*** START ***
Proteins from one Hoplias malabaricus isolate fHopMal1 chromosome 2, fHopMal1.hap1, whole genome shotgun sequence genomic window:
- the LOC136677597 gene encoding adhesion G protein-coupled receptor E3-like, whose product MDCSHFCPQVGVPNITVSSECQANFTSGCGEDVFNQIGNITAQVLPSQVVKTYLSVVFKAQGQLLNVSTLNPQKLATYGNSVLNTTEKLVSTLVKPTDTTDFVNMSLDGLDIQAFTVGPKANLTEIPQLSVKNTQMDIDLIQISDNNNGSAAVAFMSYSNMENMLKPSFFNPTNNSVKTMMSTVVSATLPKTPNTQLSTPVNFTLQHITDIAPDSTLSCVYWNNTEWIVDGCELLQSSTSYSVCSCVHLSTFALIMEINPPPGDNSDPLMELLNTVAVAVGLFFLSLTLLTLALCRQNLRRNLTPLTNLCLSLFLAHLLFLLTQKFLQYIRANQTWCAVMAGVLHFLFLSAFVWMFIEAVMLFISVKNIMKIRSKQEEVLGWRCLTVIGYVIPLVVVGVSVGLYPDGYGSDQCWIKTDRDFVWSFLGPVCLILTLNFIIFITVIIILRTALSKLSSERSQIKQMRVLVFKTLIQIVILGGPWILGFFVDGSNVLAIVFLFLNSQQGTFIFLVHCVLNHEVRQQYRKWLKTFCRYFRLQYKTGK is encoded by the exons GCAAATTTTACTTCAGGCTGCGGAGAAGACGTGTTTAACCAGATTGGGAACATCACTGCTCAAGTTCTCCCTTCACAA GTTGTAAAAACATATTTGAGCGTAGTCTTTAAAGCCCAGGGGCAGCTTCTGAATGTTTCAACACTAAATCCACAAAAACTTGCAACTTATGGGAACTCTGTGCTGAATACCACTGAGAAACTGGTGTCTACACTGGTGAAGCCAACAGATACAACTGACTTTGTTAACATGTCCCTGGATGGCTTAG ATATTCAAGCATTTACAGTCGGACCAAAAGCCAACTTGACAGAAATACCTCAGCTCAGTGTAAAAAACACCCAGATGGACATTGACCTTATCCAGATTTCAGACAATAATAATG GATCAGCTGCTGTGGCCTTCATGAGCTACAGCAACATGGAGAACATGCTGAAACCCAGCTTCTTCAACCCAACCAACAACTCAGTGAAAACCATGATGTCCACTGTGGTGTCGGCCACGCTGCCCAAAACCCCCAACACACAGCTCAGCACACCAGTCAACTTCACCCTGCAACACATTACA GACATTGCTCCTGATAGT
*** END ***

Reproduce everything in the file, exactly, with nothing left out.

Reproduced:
Proteins from one Hoplias malabaricus isolate fHopMal1 chromosome 2, fHopMal1.hap1, whole genome shotgun sequence genomic window:
- the LOC136677597 gene encoding adhesion G protein-coupled receptor E3-like, whose product MDCSHFCPQVGVPNITVSSECQANFTSGCGEDVFNQIGNITAQVLPSQVVKTYLSVVFKAQGQLLNVSTLNPQKLATYGNSVLNTTEKLVSTLVKPTDTTDFVNMSLDGLDIQAFTVGPKANLTEIPQLSVKNTQMDIDLIQISDNNNGSAAVAFMSYSNMENMLKPSFFNPTNNSVKTMMSTVVSATLPKTPNTQLSTPVNFTLQHITDIAPDSTLSCVYWNNTEWIVDGCELLQSSTSYSVCSCVHLSTFALIMEINPPPGDNSDPLMELLNTVAVAVGLFFLSLTLLTLALCRQNLRRNLTPLTNLCLSLFLAHLLFLLTQKFLQYIRANQTWCAVMAGVLHFLFLSAFVWMFIEAVMLFISVKNIMKIRSKQEEVLGWRCLTVIGYVIPLVVVGVSVGLYPDGYGSDQCWIKTDRDFVWSFLGPVCLILTLNFIIFITVIIILRTALSKLSSERSQIKQMRVLVFKTLIQIVILGGPWILGFFVDGSNVLAIVFLFLNSQQGTFIFLVHCVLNHEVRQQYRKWLKTFCRYFRLQYKTGK is encoded by the exons GCAAATTTTACTTCAGGCTGCGGAGAAGACGTGTTTAACCAGATTGGGAACATCACTGCTCAAGTTCTCCCTTCACAA GTTGTAAAAACATATTTGAGCGTAGTCTTTAAAGCCCAGGGGCAGCTTCTGAATGTTTCAACACTAAATCCACAAAAACTTGCAACTTATGGGAACTCTGTGCTGAATACCACTGAGAAACTGGTGTCTACACTGGTGAAGCCAACAGATACAACTGACTTTGTTAACATGTCCCTGGATGGCTTAG ATATTCAAGCATTTACAGTCGGACCAAAAGCCAACTTGACAGAAATACCTCAGCTCAGTGTAAAAAACACCCAGATGGACATTGACCTTATCCAGATTTCAGACAATAATAATG GATCAGCTGCTGTGGCCTTCATGAGCTACAGCAACATGGAGAACATGCTGAAACCCAGCTTCTTCAACCCAACCAACAACTCAGTGAAAACCATGATGTCCACTGTGGTGTCGGCCACGCTGCCCAAAACCCCCAACACACAGCTCAGCACACCAGTCAACTTCACCCTGCAACACATTACA GACATTGCTCCTGATAGT